18 Powder and Lipstick 1. Powder a.Helps set makeup and remove the shine caused by greasepaint. b.Use a powder that is lighter than foundation or colorless 2. Lipstick:The shape and expression of the mouth help to show character, so lipstick can help you create a believable character.

19 Guidelines for applying makeup 1.Strive to look natural by not using too much makeup 2.Have a good reason for whatever makeup choices you make. 3.Work with your facial features 4.Focus on shadows and highlights rather than lines 5.Follow the bone structure of your face 6.Practice applying your makeup for a part before opening night

20 Costumes: Setting of a Play 1. Costumes help the audience know the setting of a play. 2. Setting: the time and place of a play. 3. Period Play: a play set in a particular historical period with the speech patterns, manners, and costumes of that time. 4. Costume Silhouettes: the outline of a costume worn by an actor on stage.

21 Costumes: Social Rank of Character Costumes can reveal the social rank or economic status of a character in a play.

22 Costumes: Convey mood I Color and Costume 1. Color on stage helps to establish the mood of the play. 2. Dark or dull colors lend a feeling of seriousness, sadness, even depression. 3. Lighter, brighter colors lift the spirits and show a less serious mood. 4. Color in costuming also affects the way the audience perceives the action on stage. a. Important characters set apart by bright colors b. Family or group members in similar colors to show they belong together

23 Costumes: Convey mood II 5. Color of a costume is also important in increasing the depth of a character. a. Dynamic, expressive characters may wear vivid colors b. Meek or weak characters wear pale colors 6. Colors can distinguish characterization for actors and audience. 7. Characterization: Putting the particular facets of a character together to make a believable person on stage.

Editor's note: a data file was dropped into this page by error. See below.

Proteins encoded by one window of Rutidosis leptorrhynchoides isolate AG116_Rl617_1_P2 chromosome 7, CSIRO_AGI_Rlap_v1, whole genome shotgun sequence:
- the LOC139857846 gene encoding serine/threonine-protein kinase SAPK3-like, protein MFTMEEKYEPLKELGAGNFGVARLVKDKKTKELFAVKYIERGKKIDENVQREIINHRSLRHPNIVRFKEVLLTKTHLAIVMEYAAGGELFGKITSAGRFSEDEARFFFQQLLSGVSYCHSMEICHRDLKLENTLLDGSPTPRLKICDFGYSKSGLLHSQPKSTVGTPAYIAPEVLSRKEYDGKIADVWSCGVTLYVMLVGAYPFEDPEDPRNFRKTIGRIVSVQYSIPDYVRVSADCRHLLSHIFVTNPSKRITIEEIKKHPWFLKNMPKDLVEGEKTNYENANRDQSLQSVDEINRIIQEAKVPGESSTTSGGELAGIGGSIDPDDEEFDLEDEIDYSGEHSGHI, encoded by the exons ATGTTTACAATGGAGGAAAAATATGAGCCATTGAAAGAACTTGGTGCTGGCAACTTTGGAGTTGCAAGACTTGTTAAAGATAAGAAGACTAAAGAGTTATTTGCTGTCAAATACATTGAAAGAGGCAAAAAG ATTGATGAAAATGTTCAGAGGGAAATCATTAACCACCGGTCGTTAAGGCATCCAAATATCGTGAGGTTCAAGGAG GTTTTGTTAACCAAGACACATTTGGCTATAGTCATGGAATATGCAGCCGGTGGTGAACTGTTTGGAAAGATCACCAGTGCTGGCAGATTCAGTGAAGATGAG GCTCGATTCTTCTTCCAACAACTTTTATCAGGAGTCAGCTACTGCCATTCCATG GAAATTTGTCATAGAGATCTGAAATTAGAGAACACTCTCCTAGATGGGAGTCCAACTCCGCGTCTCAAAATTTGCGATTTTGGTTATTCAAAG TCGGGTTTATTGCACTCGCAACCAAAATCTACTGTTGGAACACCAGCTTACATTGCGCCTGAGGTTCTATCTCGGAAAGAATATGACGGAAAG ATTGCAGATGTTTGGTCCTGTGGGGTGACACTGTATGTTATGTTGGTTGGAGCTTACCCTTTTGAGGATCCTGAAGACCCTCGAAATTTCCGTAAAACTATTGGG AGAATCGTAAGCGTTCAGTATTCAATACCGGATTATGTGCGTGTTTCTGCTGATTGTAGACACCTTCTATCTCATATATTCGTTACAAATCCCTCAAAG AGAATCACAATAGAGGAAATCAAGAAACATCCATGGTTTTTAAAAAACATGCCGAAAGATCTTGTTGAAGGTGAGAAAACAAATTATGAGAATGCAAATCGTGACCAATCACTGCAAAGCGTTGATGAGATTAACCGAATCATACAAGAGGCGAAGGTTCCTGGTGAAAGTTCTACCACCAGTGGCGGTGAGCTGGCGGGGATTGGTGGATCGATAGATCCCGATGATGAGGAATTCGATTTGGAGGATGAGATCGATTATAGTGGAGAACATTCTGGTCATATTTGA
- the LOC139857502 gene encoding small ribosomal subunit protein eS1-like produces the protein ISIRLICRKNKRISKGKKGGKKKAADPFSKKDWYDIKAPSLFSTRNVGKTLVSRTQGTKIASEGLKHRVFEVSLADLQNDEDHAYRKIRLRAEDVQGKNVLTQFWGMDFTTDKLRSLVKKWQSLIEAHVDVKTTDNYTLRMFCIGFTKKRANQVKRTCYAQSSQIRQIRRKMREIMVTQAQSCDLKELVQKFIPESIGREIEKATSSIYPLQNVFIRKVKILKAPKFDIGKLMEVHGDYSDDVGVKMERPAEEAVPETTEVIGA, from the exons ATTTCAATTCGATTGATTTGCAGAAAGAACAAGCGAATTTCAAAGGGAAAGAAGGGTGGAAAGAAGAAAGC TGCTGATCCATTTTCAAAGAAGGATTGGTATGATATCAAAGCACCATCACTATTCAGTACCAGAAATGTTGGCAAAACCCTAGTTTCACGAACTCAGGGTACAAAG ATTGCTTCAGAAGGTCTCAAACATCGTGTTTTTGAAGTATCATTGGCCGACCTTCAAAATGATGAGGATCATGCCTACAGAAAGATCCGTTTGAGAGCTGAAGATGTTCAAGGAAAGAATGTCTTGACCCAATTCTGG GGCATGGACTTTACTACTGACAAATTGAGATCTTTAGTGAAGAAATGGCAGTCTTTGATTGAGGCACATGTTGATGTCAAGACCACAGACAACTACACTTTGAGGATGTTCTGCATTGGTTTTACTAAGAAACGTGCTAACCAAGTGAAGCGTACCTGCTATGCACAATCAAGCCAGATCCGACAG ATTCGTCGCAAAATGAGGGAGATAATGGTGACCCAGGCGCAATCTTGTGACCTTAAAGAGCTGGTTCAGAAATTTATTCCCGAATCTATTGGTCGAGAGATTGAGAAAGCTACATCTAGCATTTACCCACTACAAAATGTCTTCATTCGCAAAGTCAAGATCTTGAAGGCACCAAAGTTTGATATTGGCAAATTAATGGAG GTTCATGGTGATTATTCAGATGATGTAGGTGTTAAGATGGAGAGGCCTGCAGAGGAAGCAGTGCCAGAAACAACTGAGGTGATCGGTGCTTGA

24 Wearing a Costume Comfortably on Stage: Movement is the key to acting, so the actor must not let wearing a costume interfere with movement on stage. A. Costumes that are different from the type of clothing one normally wears can make stage movement difficult. B. Tips for wearing costumes on stage. Wear your costume as much as possible before the performance. 2. Learn to walk, stand, sit, and bend naturally and comfortably in your costume. 3. Do not forget to practice wearing all the details of your costume, such as boots, gloves, wig, glasses, and mustache. 4. Be familiar with all of your character’s costumes. 5. Familiarize yourself with all accessories.

25 Stage Types Proscenium (Conventional) Arena Thrust

26 Proscenium Picture frame view Audience on one side Backstage Wings

27 Thrust Combines features of Thrust and Arena Audience on Three Sides Backstage No wings

28 Arena Sometimes called “Theater in the Round” Surrounded by Audience More audience participation Challenging for moving props and scenery

29 Stage Directions Center Stage Off stage left Off stage right Backstage Upstage Right Upstage Center Upstage Left Centerstage right Centerstage left Downstage right Downstage center Downstage left